# We are sure you will be pleased with this agreement.July 6, 2010 10:10 AM   Subscribe

What is a fair way to estimate, over an entire year, the proportion of an electrical bill that is being used for electrical heating? (Previously)

The management company got back to me, is this a fair estimate of electrical use for heating? This is based on one hydro/electric bill for the months of April and June.

BC Hydro provided us with the following, approximately 40% of the BC Hydro bill owing is from Electric Heat, as well, they provided a appliance calculator to further determine an approximate amount:

You can find attached the appliance calculator reference, which shows the following:

Watts: 1500
Quantity: 4 heaters
Average hours per week: 14(approximately 2 hours a day)
Kwh:4368

Dollars per year: \$262.00 (Dollars per month: \$262.00/12= \$21.83/month)

Based on what the BC Hydro representative mentioned, 40% of the bill being electric heat, the calculation would be:

40% of \$96.28 =38.52 / 63 days = \$19.26/month

We have averaged out the two approximate monthly costs for the “electric heat” of the BC Hydro bill, and offer the rent at a reduced rate by \$20.00/month.

We are sure you will be pleased with this agreement.

Although intuitively it feels like they're lowballing me, I'm inclined to take this settlement as a compromise between lawyering up and not receiving any concessions. I fully realize that the summer months do not require heating (oh do I realize that), but is heating during Winter going to be exponentially more than late Spring?
posted by porpoise to Home & Garden (8 answers total) 1 user marked this as a favorite

I would compare the bills from months when you use the heat a lot (winter) to when you don't (summer). Your electric consumption in months when you'd barely be using the heat or the air conditioning (do you have AC?) should give you a baseline for how much your other electric usage is; then compare that to how much you spend in the winter months to ddetermine how much of that is heat. It's hard to do this without numbers; if you don't have them (it sounds like you moved in recently), can you talk to other tenants who might? Presumably the other tenants are in the same situation.

Their number of "average hours per week" there seems a bit arbitrary.
posted by madcaptenor at 10:29 AM on July 6, 2010

I'd just get some hard facts and install a kill-a-watt.

Monitor your usage over 'x period of time' and then calculate your overall usage.
posted by matty at 10:32 AM on July 6, 2010

oh, and if you're using a hard-wired whole house system, then you can install an energy detective on your breaker panel to the fuses wired to the heating system.
posted by matty at 10:34 AM on July 6, 2010

It would have been more accurate to use bills from January and June, so yeah I think you've been low-balled. My experience has been more like 60% heat, 40% other averaged over a year.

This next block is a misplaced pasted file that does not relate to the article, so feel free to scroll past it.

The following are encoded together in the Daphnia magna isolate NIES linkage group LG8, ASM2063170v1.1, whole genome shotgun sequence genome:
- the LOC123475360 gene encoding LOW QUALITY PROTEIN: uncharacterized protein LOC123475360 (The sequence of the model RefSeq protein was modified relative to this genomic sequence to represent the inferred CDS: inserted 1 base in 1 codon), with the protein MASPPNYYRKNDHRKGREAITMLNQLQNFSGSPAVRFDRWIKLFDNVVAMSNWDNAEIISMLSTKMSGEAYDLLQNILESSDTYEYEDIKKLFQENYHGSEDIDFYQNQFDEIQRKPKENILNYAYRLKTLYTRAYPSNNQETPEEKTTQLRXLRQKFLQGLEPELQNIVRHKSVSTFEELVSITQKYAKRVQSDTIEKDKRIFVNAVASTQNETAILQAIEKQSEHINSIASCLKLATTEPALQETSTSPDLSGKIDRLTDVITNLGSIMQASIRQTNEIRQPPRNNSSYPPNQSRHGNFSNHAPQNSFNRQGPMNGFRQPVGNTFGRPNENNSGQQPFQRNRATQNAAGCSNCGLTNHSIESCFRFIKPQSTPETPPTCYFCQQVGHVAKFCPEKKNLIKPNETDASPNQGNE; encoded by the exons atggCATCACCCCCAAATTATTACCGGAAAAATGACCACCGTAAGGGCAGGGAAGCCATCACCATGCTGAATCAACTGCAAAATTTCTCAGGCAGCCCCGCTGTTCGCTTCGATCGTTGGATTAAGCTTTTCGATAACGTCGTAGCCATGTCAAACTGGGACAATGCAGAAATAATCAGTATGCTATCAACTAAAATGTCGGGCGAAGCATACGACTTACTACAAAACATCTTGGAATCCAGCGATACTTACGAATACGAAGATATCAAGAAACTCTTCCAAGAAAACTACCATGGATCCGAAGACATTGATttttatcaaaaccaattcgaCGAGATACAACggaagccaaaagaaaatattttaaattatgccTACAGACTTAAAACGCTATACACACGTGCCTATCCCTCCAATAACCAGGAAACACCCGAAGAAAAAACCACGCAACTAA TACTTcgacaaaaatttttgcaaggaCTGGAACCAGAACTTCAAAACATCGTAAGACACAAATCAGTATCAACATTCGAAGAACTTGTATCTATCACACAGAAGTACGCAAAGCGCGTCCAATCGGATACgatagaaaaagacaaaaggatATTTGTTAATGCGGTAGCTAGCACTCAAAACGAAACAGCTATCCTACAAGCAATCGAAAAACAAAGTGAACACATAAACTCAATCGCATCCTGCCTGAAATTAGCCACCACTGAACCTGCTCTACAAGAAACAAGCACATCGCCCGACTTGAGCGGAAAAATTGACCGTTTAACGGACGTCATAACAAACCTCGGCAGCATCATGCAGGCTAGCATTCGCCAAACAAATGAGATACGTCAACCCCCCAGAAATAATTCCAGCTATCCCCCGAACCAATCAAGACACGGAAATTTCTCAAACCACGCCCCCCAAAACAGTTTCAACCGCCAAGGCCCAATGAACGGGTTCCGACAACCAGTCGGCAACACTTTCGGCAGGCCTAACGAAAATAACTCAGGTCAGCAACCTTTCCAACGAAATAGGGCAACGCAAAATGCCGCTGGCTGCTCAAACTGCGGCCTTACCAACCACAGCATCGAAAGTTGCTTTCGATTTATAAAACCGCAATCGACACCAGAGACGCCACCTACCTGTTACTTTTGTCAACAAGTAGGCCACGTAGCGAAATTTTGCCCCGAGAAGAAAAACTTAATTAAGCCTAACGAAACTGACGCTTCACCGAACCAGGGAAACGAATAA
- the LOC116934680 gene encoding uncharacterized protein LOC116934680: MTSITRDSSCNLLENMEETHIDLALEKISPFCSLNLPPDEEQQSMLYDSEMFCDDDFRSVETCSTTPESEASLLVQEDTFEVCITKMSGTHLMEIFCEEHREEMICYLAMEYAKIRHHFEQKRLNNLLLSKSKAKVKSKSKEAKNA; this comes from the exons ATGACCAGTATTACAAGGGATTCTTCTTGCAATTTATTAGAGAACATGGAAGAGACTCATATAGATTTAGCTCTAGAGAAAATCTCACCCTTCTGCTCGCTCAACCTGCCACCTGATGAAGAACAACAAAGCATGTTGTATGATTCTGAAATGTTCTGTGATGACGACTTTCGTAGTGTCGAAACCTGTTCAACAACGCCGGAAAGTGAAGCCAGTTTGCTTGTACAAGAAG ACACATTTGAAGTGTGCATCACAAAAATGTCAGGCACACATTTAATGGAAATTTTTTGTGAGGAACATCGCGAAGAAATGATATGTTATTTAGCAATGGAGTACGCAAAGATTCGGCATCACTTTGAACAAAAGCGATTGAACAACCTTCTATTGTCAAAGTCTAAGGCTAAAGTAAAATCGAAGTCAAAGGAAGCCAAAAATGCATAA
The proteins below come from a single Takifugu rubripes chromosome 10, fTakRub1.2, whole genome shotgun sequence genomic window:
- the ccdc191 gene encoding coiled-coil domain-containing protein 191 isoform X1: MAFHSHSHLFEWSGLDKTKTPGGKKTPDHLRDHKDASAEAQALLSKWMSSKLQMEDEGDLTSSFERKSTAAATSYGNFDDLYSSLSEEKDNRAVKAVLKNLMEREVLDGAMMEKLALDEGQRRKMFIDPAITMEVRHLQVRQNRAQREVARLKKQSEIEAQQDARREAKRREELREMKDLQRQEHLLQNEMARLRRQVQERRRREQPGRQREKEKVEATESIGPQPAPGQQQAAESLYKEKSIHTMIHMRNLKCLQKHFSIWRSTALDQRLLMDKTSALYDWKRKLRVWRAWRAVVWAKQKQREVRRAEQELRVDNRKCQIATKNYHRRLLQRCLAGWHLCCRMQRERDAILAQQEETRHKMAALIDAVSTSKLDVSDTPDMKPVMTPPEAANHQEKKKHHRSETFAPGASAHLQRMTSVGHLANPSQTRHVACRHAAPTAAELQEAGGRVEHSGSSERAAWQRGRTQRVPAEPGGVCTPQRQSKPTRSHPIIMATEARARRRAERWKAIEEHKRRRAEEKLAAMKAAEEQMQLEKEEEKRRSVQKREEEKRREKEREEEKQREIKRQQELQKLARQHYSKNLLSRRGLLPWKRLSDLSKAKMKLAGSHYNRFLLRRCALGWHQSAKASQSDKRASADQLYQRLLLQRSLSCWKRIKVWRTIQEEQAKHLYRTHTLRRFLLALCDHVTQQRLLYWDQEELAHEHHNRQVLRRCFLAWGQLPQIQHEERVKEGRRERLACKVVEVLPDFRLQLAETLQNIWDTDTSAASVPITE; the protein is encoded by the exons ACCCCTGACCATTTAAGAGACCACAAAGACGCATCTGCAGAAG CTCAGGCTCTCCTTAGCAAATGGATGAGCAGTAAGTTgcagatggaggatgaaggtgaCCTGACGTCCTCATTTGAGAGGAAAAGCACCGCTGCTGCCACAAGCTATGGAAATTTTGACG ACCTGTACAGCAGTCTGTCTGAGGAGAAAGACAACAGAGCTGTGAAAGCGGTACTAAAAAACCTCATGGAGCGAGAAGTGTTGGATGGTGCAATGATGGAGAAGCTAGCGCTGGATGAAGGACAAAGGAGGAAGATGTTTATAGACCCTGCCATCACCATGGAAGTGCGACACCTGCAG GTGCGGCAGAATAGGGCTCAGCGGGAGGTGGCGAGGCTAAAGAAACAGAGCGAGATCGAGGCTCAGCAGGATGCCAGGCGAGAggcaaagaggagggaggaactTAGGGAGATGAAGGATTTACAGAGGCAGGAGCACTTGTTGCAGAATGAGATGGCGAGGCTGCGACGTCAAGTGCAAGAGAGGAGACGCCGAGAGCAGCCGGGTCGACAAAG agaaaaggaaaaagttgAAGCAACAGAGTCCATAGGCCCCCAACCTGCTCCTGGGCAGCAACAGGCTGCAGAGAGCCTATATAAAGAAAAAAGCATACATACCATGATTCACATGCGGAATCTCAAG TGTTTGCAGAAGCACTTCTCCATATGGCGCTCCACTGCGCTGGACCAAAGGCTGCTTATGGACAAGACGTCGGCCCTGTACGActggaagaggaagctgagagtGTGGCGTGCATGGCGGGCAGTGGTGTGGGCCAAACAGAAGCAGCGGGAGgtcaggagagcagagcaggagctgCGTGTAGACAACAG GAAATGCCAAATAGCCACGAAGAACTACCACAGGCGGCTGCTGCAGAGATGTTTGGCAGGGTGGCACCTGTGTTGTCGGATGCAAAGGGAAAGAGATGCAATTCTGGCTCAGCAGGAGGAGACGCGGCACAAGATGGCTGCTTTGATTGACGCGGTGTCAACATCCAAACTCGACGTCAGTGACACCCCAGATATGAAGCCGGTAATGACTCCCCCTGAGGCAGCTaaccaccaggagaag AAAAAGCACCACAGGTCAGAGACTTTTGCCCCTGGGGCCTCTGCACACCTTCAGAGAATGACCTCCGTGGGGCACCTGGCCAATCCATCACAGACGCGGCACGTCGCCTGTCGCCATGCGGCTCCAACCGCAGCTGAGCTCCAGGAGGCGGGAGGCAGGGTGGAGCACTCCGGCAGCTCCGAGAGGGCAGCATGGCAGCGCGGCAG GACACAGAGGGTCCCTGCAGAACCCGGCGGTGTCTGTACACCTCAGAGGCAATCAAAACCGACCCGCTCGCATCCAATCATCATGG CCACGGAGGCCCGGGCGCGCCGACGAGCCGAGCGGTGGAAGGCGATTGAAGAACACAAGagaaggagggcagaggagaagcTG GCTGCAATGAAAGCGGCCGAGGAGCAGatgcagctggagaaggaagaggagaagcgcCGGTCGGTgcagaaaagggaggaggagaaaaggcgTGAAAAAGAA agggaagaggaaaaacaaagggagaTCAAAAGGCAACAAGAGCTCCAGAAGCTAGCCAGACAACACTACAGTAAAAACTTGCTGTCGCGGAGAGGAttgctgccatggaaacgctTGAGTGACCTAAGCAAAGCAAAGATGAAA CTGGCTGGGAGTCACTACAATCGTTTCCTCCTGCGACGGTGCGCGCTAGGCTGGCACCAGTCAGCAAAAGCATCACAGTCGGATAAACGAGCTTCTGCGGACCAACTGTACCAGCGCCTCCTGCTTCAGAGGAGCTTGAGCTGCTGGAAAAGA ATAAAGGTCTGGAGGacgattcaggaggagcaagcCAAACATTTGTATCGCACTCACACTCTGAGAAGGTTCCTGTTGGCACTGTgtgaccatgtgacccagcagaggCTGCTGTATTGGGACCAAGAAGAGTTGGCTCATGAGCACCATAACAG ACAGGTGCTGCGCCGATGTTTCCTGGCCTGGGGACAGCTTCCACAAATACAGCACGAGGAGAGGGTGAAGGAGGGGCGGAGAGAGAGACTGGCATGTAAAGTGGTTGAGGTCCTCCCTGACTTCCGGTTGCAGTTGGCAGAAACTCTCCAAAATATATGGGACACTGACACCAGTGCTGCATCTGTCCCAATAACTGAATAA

posted by lunaazul at 10:42 AM on July 6, 2010

The 40% number seems arbitrary, as does the 2 hrs/day average. The hydro company has no way of knowing how much electricity went to the heaters. Where are they getting these numbers?

Can BC Hydro provide you (or the landlord) with a billing history for your apt.? If you can get that, it should be fairly straightforward to do this estimate. The summer bills are probably not a good baseline because they might include some use of window AC units. However, there are probably periods in the spring and fall during which neither heat nor AC is being used. Those are the months I'd use as a baseline, and I'd attribute any consumption over that baseline level between fall and spring to be heating costs.
posted by jon1270 at 10:47 AM on July 6, 2010

Response by poster: The problem is that the building is brand new. No previous tenants.

Yes, the 2 hours/day is extremely arbitrary. I should have also asked: is there an authority I can appeal to regarding "minimum recommended amount of heating" for residential spaces?
posted by porpoise at 10:52 AM on July 6, 2010

Undoubtedly the 40% is the utility-wide average, perhaps for apartments, or maybe in general. BC Hydro's very into demand-side management and I'm certain they've studied consumption patterns to figure out where the energy is going. The number sounds reasonable to me. It's not necessarily true in your case, though.

There is a BC Hydro 'Analyze your home' feature which you can access under 'my account'. You have to join "Team Power Smart" first. Then you fill out a detailed questionnaire - supposedly it takes 45 minutes or so. I haven't done it but I found it by Googling. If you look at the Sample Report, you'll see it provides more detailed information.

I doubt you'll get a number terribly different from 40%. However, is \$20/month going to be equal to 40% of your annual bill? That depends on how much you use your heater. Frankly, I would just call BC Hydro and ask them for advice and whether they think this is reasonable. In my experience they have good customer service and they should be able to help you.
posted by PercussivePaul at 11:10 AM on July 6, 2010

It sounds as if an accurate calculation will be nearly impossible at this point. Rather than relying on averages and guesses, why not agree to an estimated amount such as the one they propose, and also agree on some method to make a retroactive adjustment a year from now, when useful data is available?

In the long run, the only accurate way to do this is to install a separate meter for the heating circuit(s).
posted by jon1270 at 11:20 AM on July 6, 2010

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